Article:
Welcome to the City Clerk's Office
The City Clerk Department is the primary link between City Council, City staff, and the public, serving as the Chief Elections Official, Legislative Administrator, and Records Manager for the City.
The City Clerk's Office preserves legal documents and is the source of information on City Council legislation and actions. The Clerk is the historian of the community, for the entire recorded history of the City and its people is in her care. Along with the tax collector, municipal clerks are the oldest public servants in local governments.
Clerks, by necessity, must be on top of changing laws and new laws to ensure that their organizations and employees stay in compliance with the laws. The City Clerk's Office, as the custodians of information, will provide clear, accurate information and assistance to its patrons with respect and integrity.
Regular City Council Meetings are held on the second and fourth Tuesday of each month at 6:00 p.m. at Tolleson City Hall located at 9555 West Van Buren Street.
All public notices of meetings held by the Tolleson City Council will be posted at the outdoor bulletin board of Tolleson City Hall at 9555 West Van Buren Street, as well as online at www.tollesonaz.org. Additional public notice will be given as is reasonable and practicable for all meetings.
|2019 Calendar of Council Meetings||Please click the following link to access the 2019 Calendar of City Council & Board Meetings throughout the year.|
|City Council Items||Look up official records such as: Agendas, Minutes, Public Notices, etc.|
|City Council Members||Learn more about the City Council and its Members.|
|Rules of Procedures||Learn about City Council rules and procedures.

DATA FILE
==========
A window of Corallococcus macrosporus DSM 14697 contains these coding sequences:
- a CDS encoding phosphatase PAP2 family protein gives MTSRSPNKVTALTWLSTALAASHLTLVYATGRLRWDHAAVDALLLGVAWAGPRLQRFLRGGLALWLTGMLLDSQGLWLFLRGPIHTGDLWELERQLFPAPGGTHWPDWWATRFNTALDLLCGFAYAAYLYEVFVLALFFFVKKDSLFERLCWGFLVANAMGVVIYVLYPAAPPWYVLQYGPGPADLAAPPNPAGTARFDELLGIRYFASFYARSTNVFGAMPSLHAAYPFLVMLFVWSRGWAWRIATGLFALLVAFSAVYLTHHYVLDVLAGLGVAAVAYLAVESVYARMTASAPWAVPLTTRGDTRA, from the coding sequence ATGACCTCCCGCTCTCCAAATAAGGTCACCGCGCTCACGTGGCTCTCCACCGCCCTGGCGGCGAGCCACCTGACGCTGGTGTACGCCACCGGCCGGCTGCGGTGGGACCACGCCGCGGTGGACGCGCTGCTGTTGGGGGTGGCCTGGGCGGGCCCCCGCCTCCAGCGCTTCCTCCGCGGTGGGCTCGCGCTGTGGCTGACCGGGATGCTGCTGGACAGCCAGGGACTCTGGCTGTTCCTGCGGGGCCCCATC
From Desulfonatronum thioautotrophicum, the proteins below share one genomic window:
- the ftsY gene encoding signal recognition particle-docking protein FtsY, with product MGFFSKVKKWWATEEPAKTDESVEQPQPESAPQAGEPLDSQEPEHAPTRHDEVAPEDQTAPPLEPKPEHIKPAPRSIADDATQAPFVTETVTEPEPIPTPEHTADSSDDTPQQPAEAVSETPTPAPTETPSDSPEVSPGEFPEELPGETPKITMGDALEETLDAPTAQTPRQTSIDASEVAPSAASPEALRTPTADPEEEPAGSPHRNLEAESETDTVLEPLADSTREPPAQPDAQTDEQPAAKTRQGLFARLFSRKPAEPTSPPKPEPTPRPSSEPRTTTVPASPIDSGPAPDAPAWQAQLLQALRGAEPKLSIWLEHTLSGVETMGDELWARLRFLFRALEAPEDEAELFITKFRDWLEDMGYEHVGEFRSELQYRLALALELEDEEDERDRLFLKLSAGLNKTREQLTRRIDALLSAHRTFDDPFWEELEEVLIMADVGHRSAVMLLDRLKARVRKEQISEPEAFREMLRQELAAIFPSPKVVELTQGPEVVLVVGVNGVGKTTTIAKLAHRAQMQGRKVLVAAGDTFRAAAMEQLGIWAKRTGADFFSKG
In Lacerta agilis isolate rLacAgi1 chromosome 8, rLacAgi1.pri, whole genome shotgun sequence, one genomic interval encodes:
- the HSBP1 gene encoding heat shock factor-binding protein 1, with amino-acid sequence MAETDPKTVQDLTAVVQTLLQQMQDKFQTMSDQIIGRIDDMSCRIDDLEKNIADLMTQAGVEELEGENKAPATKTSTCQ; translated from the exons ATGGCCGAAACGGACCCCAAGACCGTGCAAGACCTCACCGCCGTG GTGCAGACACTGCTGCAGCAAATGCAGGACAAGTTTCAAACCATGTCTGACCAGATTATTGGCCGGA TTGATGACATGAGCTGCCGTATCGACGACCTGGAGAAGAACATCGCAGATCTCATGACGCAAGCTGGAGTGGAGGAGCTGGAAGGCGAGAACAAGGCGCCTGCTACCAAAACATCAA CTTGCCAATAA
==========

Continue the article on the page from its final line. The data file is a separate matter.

City of Tolleson Code of Conduct for Elected and Appointed Officials
|Public Records Request||Form to request city-related documents.|
|Board Volunteer Application||Are you interested in volunteering for one of the following boards or commissions? Please check with our City Clerk's Office to see if there are open seats available. •Community Services Advisory Board •Industrial Development Authority Board •Library Advisory Board •Planning and Zoning Commission •Public, Safety, Personnel, Retirement System Board|
|City Codes and Ordinances||This Code of Ordinances and/or any other documents that appear on this site may not reflect the most current legislation adopted by the City Council. Users should contact the City Clerk’s Office for Ordinances that were recently passed.|
|Open Meeting Law||Learn about the provisions of the Open Meeting Law which are applicable to all public bodies.|
|Election Information||The City of Tolleson is a nonpartisan municipal jurisdiction with a Mayor and six Council Members elected at-large. The City of Tolleson participates in the consolidated fall election cycle during even numbered years per Arizona Revised Statute. Historically, the candidates who receive the majority of votes cast for an open seat will win the Primary Election and be seated on the Council. Candidates will only go to the General Election if there is a tie requiring a runoff.